A Successfully Crappy First Draft!

So I’m taking a writing class for my own fun and interest, and I just had an epiphany about perfectionism in writing.

Like many of us, I want my first tangible efforts to be…well…better than actual crap.  I know it won’t be ferpect right out of the gate, but I at least would like to know it is heading in the right direction.  I figure my inner editor counts as cleaning up the first draft in my head, and what gets past her and into print for the first time is really my second draft, right?  Or at the very least, a better first effort?

Yeeaaahhh….not so much.

Okay, okay, I was already aware that a more successful route is to just get it down in print, and work with it from there.  Easy to know, harder to own. Apparently I’ve been confusing successful with production and not process.  Even though it sounds simple to write a little bit every day and just barf it out with the ability to come back and clean it up later, it turns out that I’ve been writing more like an anorexic than a bulimic.  Either way, I’m malnourished.  Perfectionism? Me? What?

Anne Lamott, spunky author of Bird by Bird, delivered my aha! moment: purposely write a “s**tty first draft”.

Now, practically even better news than that of short assignments is the idea of s**tty first drafts.  All good writers write them.  This is how they end up with good second drafts and terrific third drafts.  (21)

The first draft is a child’s draft, where you let it all pour out and then let it romp all over the place, knowing that no one is going to see it and that you can shape it later….There may be something in the very last line of the very last paragraph on page six that you just love, that is so beautiful or wild that you now know what you are supposed to be writing about, more or less, or in what direction you might go–but there was no way to get to this without first getting through the first five and a half pages. (22-23)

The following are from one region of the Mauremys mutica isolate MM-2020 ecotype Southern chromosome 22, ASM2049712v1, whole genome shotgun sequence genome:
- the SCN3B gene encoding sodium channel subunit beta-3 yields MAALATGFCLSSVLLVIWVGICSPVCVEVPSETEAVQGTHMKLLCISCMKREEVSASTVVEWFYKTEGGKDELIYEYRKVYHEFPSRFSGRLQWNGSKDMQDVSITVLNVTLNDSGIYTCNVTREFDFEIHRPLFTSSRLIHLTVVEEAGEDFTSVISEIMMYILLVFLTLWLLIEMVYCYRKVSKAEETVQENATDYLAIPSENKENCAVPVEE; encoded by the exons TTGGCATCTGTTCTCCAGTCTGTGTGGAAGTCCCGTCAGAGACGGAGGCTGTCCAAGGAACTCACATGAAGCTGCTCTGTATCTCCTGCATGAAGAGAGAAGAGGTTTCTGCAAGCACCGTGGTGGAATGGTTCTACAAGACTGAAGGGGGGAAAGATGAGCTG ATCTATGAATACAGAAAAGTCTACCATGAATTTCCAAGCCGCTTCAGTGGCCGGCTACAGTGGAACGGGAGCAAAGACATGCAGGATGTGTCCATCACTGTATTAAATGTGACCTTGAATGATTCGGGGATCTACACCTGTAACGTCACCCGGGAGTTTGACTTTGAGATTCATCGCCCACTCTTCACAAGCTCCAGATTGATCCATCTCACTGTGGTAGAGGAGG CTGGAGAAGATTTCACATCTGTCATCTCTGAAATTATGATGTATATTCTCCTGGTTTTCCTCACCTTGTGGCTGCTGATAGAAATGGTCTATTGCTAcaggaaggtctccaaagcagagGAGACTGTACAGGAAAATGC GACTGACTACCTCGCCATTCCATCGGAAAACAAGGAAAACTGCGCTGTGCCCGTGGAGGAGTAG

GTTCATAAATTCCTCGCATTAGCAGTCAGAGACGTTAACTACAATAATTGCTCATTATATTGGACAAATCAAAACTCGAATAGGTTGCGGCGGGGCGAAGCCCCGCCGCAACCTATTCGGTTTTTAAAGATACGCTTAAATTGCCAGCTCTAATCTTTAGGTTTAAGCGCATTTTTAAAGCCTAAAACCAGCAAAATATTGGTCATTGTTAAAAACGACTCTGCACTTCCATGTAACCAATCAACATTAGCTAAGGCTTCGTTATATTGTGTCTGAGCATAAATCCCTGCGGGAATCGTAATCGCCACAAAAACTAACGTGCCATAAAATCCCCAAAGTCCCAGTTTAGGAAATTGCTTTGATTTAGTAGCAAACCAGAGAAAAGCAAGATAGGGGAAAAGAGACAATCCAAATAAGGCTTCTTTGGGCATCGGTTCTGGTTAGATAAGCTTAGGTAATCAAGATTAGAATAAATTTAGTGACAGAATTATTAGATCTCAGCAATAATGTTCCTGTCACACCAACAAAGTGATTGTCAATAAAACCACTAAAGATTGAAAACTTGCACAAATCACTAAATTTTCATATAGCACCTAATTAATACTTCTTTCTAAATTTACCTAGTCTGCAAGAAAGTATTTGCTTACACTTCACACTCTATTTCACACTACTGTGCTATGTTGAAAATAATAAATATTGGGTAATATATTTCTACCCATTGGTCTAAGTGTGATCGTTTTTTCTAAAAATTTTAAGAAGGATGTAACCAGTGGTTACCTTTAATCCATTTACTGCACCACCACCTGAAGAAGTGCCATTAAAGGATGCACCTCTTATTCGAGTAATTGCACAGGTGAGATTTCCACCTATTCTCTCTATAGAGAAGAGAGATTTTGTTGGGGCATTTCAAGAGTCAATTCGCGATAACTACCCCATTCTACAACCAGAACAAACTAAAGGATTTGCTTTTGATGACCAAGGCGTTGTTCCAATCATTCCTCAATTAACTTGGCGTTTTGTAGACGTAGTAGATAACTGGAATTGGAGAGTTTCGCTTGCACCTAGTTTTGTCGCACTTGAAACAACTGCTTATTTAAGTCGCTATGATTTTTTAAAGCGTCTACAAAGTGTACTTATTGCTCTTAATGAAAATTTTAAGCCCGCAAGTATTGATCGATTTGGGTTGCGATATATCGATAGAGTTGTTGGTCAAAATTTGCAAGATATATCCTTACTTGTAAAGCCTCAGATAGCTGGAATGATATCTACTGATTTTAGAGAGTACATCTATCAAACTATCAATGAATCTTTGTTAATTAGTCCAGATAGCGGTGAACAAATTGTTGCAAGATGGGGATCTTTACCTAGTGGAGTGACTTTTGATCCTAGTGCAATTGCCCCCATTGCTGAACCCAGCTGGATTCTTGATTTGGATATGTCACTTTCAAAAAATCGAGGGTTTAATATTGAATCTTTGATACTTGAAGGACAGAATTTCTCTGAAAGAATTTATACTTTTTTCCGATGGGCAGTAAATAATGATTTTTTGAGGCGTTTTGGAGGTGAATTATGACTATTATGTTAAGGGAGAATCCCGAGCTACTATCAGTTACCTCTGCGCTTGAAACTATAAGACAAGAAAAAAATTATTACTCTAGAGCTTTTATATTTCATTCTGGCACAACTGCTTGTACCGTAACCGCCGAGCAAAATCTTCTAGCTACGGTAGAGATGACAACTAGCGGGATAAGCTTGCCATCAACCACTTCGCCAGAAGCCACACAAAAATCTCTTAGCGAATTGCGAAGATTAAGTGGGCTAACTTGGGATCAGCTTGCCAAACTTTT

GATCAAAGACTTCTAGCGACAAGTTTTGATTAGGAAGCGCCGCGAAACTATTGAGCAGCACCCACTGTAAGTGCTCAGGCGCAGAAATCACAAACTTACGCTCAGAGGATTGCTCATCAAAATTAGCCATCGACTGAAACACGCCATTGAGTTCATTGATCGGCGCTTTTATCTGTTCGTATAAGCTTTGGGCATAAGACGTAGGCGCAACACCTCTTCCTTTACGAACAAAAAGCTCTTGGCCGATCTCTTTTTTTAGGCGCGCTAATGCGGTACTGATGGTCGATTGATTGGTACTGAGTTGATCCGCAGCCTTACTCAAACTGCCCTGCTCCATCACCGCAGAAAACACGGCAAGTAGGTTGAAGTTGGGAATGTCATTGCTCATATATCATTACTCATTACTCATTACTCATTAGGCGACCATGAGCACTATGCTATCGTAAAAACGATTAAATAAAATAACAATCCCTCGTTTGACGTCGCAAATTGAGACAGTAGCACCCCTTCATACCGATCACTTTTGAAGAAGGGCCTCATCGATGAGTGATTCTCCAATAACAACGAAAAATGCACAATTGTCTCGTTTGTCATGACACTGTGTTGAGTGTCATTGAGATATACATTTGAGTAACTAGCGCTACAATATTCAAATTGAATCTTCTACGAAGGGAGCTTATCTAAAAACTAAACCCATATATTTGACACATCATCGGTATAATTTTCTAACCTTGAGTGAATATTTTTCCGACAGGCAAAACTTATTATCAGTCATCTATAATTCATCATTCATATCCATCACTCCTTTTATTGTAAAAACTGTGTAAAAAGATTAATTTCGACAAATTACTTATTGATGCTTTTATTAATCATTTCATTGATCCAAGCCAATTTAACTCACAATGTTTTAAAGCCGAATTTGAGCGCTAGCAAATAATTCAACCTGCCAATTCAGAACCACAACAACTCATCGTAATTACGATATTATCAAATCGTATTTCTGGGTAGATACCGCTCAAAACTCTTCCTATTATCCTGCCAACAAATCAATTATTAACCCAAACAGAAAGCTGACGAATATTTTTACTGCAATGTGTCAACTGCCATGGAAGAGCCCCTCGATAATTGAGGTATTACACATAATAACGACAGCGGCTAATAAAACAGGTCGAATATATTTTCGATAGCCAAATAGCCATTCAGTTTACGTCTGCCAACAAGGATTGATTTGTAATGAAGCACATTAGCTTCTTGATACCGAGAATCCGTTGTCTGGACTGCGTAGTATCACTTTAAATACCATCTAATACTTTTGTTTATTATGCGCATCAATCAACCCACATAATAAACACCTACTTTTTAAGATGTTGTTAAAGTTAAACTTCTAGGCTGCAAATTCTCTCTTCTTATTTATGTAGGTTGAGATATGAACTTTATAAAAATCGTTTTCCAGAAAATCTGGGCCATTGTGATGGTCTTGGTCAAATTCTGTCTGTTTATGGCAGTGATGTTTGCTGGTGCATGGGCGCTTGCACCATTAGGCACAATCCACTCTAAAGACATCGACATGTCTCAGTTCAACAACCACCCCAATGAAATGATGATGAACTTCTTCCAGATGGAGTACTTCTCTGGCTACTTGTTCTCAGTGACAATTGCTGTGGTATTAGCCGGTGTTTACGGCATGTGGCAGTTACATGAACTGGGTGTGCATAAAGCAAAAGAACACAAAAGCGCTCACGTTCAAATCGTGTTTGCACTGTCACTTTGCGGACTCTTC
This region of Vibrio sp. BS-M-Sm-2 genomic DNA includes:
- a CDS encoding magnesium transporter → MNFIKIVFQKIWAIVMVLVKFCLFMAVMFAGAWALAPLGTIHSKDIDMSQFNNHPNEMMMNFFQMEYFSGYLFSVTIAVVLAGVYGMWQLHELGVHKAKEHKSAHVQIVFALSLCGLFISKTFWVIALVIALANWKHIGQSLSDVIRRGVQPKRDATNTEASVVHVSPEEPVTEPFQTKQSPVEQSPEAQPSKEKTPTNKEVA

I’ve read this idea before, but today it just adhered to my cells.  I went from knowing that it is okay to have an icky first draft to understanding that it should be an icky first draft.  It’s whole milk that produces cream, you can’t get that from skim.

This is something I can wrap my head around: I can create the perfect crappy first draft, I’ve been stifling it all along!  Ha ha haaaa…

Seriously though, I sat down with my journal to play.  And I gave my inner editor some time off, inviting her to come back when I had something for her to review rather than preview.  Since she was pretty exhausted, she felt this was a good idea and promptly took off for an Arabic bath (thank you, Jenny Morbey Makes!).  I haven’t seen her since.

Sitting down and playing was…super fun!!  Letting go, I flew instead of walked,  I ate lobster instead of sandwiches, and I colored with the whole box of Crayola instead of my #2 pencil.  I am no longer the same.  Oh, I’m gonna do that again!  And again.

A successfully crappy first draft nourishes the creative garden.  I can’t wait to see what grows!  I’ll even invite my inner editor back for the harvest–but only after she enjoys her vacation.

How To Create Your Own Wildflower Meadow

photo from American Meadows

2 Comments on “A Successfully Crappy First Draft!”

  1. First drafts are great fun to write. I used Camp NaNo last year to write a first draft of a new WIP. I switched off my editor and poured the words onto the screen. I think it’s the best way to write that first draft. Editing is for later.

    Happy Writing 🙂


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